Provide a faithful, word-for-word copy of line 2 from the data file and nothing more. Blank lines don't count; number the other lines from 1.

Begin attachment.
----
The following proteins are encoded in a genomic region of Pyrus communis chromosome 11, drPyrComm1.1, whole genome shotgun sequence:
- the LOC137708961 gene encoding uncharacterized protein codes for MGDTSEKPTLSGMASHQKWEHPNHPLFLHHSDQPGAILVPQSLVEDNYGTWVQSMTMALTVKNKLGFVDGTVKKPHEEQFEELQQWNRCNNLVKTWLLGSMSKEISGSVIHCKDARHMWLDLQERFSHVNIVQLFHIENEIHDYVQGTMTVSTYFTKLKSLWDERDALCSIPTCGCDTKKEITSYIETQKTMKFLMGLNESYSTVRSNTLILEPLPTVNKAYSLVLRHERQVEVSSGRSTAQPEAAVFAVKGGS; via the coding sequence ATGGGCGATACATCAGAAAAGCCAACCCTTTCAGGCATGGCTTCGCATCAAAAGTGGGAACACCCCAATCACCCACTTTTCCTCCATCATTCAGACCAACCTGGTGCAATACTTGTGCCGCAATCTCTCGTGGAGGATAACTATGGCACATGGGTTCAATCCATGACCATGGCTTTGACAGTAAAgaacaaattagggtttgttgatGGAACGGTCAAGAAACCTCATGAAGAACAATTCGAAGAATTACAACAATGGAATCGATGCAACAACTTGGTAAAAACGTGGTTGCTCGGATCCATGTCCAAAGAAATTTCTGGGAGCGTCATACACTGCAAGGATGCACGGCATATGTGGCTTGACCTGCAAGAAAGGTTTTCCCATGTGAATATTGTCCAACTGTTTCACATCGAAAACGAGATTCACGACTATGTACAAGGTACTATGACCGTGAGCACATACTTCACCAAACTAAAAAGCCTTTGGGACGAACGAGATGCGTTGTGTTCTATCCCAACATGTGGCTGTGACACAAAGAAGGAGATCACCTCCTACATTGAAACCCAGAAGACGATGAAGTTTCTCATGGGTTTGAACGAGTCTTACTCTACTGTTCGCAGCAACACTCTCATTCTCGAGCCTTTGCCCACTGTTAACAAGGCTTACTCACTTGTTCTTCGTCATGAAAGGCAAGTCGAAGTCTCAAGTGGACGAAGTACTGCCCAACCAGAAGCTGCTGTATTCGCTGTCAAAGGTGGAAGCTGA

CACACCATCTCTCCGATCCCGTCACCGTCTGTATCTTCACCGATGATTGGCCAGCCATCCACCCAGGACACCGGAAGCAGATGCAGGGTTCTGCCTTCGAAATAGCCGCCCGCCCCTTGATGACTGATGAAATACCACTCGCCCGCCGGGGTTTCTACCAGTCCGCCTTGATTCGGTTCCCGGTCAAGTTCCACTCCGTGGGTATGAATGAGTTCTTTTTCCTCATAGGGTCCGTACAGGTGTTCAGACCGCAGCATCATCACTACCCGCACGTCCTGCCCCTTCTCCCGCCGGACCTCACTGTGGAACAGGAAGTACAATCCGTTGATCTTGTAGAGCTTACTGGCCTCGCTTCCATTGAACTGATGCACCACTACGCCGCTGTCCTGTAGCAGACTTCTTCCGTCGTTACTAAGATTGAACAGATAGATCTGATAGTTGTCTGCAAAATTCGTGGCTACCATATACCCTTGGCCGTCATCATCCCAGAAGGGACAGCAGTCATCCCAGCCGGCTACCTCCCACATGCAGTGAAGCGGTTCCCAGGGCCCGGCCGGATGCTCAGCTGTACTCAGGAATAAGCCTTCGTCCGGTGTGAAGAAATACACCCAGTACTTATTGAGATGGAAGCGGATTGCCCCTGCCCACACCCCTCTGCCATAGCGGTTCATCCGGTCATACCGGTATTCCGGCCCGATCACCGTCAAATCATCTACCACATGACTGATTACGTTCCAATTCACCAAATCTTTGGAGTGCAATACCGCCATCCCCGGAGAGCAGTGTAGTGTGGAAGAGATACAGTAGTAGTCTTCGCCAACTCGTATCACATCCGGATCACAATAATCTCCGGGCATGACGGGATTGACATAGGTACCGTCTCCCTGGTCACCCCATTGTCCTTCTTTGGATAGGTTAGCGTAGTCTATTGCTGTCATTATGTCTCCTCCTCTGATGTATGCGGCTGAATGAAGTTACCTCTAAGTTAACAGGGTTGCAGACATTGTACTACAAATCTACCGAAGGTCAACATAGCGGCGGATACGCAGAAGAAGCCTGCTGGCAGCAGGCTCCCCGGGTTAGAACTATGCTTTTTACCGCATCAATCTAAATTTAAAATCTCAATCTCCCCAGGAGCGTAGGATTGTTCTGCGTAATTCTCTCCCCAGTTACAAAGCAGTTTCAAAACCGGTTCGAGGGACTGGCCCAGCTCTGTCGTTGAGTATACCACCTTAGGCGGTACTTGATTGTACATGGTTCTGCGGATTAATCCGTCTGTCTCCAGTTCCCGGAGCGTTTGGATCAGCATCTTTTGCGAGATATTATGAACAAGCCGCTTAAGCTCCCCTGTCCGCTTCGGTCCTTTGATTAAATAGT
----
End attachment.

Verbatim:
- the LOC137708961 gene encoding uncharacterized protein codes for MGDTSEKPTLSGMASHQKWEHPNHPLFLHHSDQPGAILVPQSLVEDNYGTWVQSMTMALTVKNKLGFVDGTVKKPHEEQFEELQQWNRCNNLVKTWLLGSMSKEISGSVIHCKDARHMWLDLQERFSHVNIVQLFHIENEIHDYVQGTMTVSTYFTKLKSLWDERDALCSIPTCGCDTKKEITSYIETQKTMKFLMGLNESYSTVRSNTLILEPLPTVNKAYSLVLRHERQVEVSSGRSTAQPEAAVFAVKGGS; via the coding sequence ATGGGCGATACATCAGAAAAGCCAACCCTTTCAGGCATGGCTTCGCATCAAAAGTGGGAACACCCCAATCACCCACTTTTCCTCCATCATTCAGACCAACCTGGTGCAATACTTGTGCCGCAATCTCTCGTGGAGGATAACTATGGCACATGGGTTCAATCCATGACCATGGCTTTGACAGTAAAgaacaaattagggtttgttgatGGAACGGTCAAGAAACCTCATGAAGAACAATTCGAAGAATTACAACAATGGAATCGATGCAACAACTTGGTAAAAACGTGGTTGCTCGGATCCATGTCCAAAGAAATTTCTGGGAGCGTCATACACTGCAAGGATGCACGGCATATGTGGCTTGACCTGCAAGAAAGGTTTTCCCATGTGAATATTGTCCAACTGTTTCACATCGAAAACGAGATTCACGACTATGTACAAGGTACTATGACCGTGAGCACATACTTCACCAAACTAAAAAGCCTTTGGGACGAACGAGATGCGTTGTGTTCTATCCCAACATGTGGCTGTGACACAAAGAAGGAGATCACCTCCTACATTGAAACCCAGAAGACGATGAAGTTTCTCATGGGTTTGAACGAGTCTTACTCTACTGTTCGCAGCAACACTCTCATTCTCGAGCCTTTGCCCACTGTTAACAAGGCTTACTCACTTGTTCTTCGTCATGAAAGGCAAGTCGAAGTCTCAAGTGGACGAAGTACTGCCCAACCAGAAGCTGCTGTATTCGCTGTCAAAGGTGGAAGCTGA